I believe in an ex-God, relieved of omnipotence
for His inconstancy and poor management decisions.
His trouble began with that business over His only
begotten Son. After eons of simply smiting the unrighteous,
my God sacrificed His lone hippie offspring in a futile attempt
to shame humanity into doing the right things.
The tactic was unprecedented, the timing unwise.
What could have been a great executive dynasty
thus died in disrepute. God had to leave the beings made
in His own image to the chaos of natural disasters
and capitalism triumphant. Father and Son never reconciled.
Now the Christ wanders the galaxies as a New Age therapist,
still bitter about being forsook, lending aid and comfort
to alien whores and beggars, his earthly habits unrefined.
My God finally opened a cafe on the celestial Seine, where
he succors lost souls who starved for want of absolute power
on His lost planet. Now he whiles away eternity at a
sidewalk table playing Monopoly with the disfavored dead:
tinhorn dictators, tyrannical moms,
control freaks of every description.
He has grown a fat belly and is too fond of fresh madeleines
and Kir Royal. My God is a mess, I confess,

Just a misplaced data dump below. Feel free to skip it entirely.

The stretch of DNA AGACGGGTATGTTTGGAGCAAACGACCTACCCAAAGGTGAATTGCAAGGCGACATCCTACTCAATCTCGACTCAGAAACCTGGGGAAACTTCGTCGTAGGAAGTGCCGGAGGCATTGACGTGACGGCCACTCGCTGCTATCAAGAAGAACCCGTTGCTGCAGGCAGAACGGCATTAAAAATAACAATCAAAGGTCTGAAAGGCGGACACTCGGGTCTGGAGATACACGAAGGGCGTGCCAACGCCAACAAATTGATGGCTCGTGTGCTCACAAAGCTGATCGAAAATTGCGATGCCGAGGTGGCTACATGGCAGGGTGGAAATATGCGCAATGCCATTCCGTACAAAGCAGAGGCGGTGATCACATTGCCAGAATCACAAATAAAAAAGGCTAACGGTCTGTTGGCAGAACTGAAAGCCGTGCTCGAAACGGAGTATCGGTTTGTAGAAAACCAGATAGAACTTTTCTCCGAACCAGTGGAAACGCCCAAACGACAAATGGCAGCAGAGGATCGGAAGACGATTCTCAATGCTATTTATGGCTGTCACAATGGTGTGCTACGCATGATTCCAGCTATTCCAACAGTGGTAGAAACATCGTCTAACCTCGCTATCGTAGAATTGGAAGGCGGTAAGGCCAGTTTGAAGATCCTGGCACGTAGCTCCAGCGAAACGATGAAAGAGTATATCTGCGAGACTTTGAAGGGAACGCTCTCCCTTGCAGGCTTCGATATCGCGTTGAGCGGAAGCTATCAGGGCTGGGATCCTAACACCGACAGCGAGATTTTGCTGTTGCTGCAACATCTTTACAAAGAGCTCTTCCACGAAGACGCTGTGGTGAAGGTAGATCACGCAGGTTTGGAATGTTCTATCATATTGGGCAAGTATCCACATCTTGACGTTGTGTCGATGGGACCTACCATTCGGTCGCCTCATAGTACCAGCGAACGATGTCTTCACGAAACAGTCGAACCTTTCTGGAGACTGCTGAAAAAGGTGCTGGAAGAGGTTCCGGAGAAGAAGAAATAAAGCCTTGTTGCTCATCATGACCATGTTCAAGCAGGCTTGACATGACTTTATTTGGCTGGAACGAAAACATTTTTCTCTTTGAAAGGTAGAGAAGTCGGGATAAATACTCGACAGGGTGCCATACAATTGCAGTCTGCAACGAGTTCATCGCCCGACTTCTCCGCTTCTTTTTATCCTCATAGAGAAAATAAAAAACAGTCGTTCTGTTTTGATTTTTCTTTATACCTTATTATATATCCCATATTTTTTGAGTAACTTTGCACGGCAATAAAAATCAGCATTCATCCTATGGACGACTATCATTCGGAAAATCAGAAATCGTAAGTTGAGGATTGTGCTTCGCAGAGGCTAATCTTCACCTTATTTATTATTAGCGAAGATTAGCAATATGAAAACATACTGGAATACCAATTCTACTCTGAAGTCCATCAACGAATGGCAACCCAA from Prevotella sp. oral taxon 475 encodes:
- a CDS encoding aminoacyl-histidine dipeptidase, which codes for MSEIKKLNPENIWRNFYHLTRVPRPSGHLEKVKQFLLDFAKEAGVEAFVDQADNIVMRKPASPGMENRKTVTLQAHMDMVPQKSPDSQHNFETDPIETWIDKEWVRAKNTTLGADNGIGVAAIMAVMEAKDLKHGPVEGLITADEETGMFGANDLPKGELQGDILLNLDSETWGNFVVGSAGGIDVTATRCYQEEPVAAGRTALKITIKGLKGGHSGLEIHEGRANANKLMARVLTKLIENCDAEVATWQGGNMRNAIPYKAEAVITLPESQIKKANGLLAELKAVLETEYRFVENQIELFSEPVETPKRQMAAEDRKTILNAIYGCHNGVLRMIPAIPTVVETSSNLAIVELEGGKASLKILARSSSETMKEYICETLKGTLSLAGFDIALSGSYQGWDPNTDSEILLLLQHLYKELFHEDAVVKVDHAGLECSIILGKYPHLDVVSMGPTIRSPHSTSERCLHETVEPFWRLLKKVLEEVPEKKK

but our bond transcends all fate and folly:
I still believe in Him
because He still believes in Me.
Almost every religion has conferred the dubious gift of personhood upon God, so we could then imagine that God conferred a very special personhood on us. Then it’s a short step to believing that God’s person resembles our own, and pretty soon you have the basis for deadly wars of religion. This poem is my sacrilegious anthem to a very personal God, mercifully retired if not entirely out of commission.
Perfect Happiness (for Donald Trump)
I’ve coveted the moon, the stars, and sundry real estate
that I’ve seen taped across the picture window of my mind.
I’ve craved an infinite property of power and wealth,
my own sensual playground peopled by sly handmaidens
who can double as yes-men on a moment’s notice.
When I was grasping, everything wouldn’t have been too much
and I would have expected interest on the principle.
For more juice I’d have squeezed blood
from the fat stone of the earth.
Now that my desiring is done, I’m left with nothing but
my birthday suit of space and time, those shaky coordinates
that are falling out of fashion even as we ponder
where our next raison d’etre is coming from.
Our willfulness dies an ugly death as we face a God
Who wills for us a perfect happiness: the death of want.
Of all the great spiritual challenges, desirelessness may seem the hardest to attain. The difficulty of giving up wanting makes one hope that we really do experience multiple lifetimes with learning potential that carries over from one incarnation to the next. How else to finish all the steps of realizing that the happiness we instinctively seek lies in none of the stuff we habitually grasp for—and that the end of desire is not death, but the beginning of really living?
Author: D. Patrick Miller
Editor: Travis May